For many, the day to day routine is all too familiar. Millions of Americans go through their daily lives clinging religiously to their bathroom, coffee, smoking, work, and family routines. So many of us are caught up in the daily grind that before long we cannot find our way out of the doldrums and sometimes even sink further in.
There are young people today who find themselves glued to their phones and social media networks, not actually using them for productivity, but “addicted” and caught up in their web of distraction nonetheless. There are middle aged folks who have gotten so used to the week in and week out work schedule to make ends meet that they have forgotten how to live, and can’t find the time or money to do something different. Worse, when they do, it is almost like eating a few handfuls of popcorn when you’ve been without food for a week. Older generations might find themselves devoid of the family grind they have become so accustomed to with all the children out of the house. Retirees on limited income end up becoming shut-ins, socially forsaken and depressed when they feel their life has become lackluster.
If any of this sounds even remotely like you, consider picking up a pen or pencil, or start tapping away on your keyboard if that is your preference, and write yourself out of your funk.
Have you ever considered becoming the character of your own life’s story? Quite literally, instead of doing the same thing you have been for weeks, months, maybe even years, change your story. Sit down. Have that cup of coffee, and dream about the things you used to. Think back to when you were a child and your teacher had you write a story about what you wanted to be when you grew up. For myself, a few things come to mind. I wanted to be an archaeologist. I wanted to be an adventurer — a seeker of gold! I wanted to be a garbage man, too. Remember that creativity you had as a child before anyone told you that you couldn’t do whatever it is that you wanted to become. Forget reality, realistic expectations, or how you are to become it, and just write it.
I decided more than a few years ago that I wanted to help create a profound, positive change in the world, and so I started writing about the things I was going to do. Then almost miraculously, I started to do those things! Of course, I became busy with the new excitements that had come into my life, and my writing tapered off. So i started writing again and voila! The engine started up again. Over the years I have taken this intimate on and off approach to life with no regrets.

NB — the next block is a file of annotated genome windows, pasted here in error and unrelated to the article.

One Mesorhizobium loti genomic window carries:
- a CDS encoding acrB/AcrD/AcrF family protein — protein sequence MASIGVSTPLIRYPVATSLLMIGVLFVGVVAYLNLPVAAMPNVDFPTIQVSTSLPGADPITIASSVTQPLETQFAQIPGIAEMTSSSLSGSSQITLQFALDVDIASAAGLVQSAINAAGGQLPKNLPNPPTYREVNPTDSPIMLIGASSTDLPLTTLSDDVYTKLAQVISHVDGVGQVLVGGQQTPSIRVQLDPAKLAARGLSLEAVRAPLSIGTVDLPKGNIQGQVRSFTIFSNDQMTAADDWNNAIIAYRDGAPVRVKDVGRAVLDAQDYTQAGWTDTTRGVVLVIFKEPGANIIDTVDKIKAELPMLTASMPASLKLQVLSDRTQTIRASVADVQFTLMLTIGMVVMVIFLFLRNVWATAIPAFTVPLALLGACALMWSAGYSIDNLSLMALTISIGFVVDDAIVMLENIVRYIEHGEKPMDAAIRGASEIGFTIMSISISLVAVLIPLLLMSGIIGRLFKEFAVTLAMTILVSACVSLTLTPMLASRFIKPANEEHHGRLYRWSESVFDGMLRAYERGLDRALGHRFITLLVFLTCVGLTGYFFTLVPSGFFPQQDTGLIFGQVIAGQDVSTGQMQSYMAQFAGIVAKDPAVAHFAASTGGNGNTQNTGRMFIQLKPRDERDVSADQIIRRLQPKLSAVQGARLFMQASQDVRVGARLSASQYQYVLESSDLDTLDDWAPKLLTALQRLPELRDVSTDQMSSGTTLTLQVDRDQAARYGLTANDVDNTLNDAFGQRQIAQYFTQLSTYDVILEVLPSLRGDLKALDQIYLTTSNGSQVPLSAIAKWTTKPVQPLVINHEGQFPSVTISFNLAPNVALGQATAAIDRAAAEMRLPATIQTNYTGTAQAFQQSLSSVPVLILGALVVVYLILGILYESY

I cannot tell you how many times I have written something only to do it and find out it was horribly wrong for me and ending in abject failure. However, I know that failure is just a process of elimination and that behind every failure is a new silver lining of opportunity. That opportunity would not be there if I had not tried whatever it was that I failed at, and normally I would not have even tried some things because of realistic limitations my logic thrust into being.
I cannot stress enough how thoughts are things. The more we think about something, the more that thought comes into being. However, thinking about something is not good enough to make it come into your life, you have to make more commitment. When you write something that was previously a figment or creation of your brain, you actually create something out of nothing. When you use a pen or pencil and rub off the graphite particles onto the woody-fibrous paper, or whatever else, you are literally manifesting thoughts that were previously unknown to man into physical being. There is a certain, unparallelled power in that. “The pen is mightier than the sword” takes on a whole new meaning.
Architects draw buildings into existence. Auto engineers dream of your next vehicle and draw it out until the lines and curves are perfect. A sculptor sees a block of marble and later it becomes a fine work of art. These all have creation in common but they all started as imaginary thoughts, and a lot of them “impossible.” Yet, the author of these ideas never thought impossible because they brooded and worked laboriously to turn a dream into reality, and the world has become better for many of them. Of course as a caveat, you can take the negative stance and design negativity by the same means, but who cares about that? We are all about positive here.
Who cares if whatever it is you are thinking about is “stupid” or “impossible.” Do not worry about the limitations of logic, because your logic could be, and most likely is faulty. Keep in mind that so many ideas were once impossible. Cell phones in the 1500s? Impossible. Televisions that you could speak face to face with someone in China? Impossible in the 1940s. Drink the same green tea as Emperor Taizu of Song Dynasty? Impossible in 960ish AD. Artificial lighting in a little bulb? Impossible in 1810.
If you want to go places, you need to begin by keeping the end in mind. Write to get yourself as far as you can see. Then when you get there, you can always see further. Keep in mind though, that the best view usually comes from climbing to great heights through all types of foot-traps and obstacles. Now that you’ve read this though, you know you have the power to sit down at any insurmountable obstacle or situation, take the time to open up a journal, and write yourself a way around it.
What are you waiting for?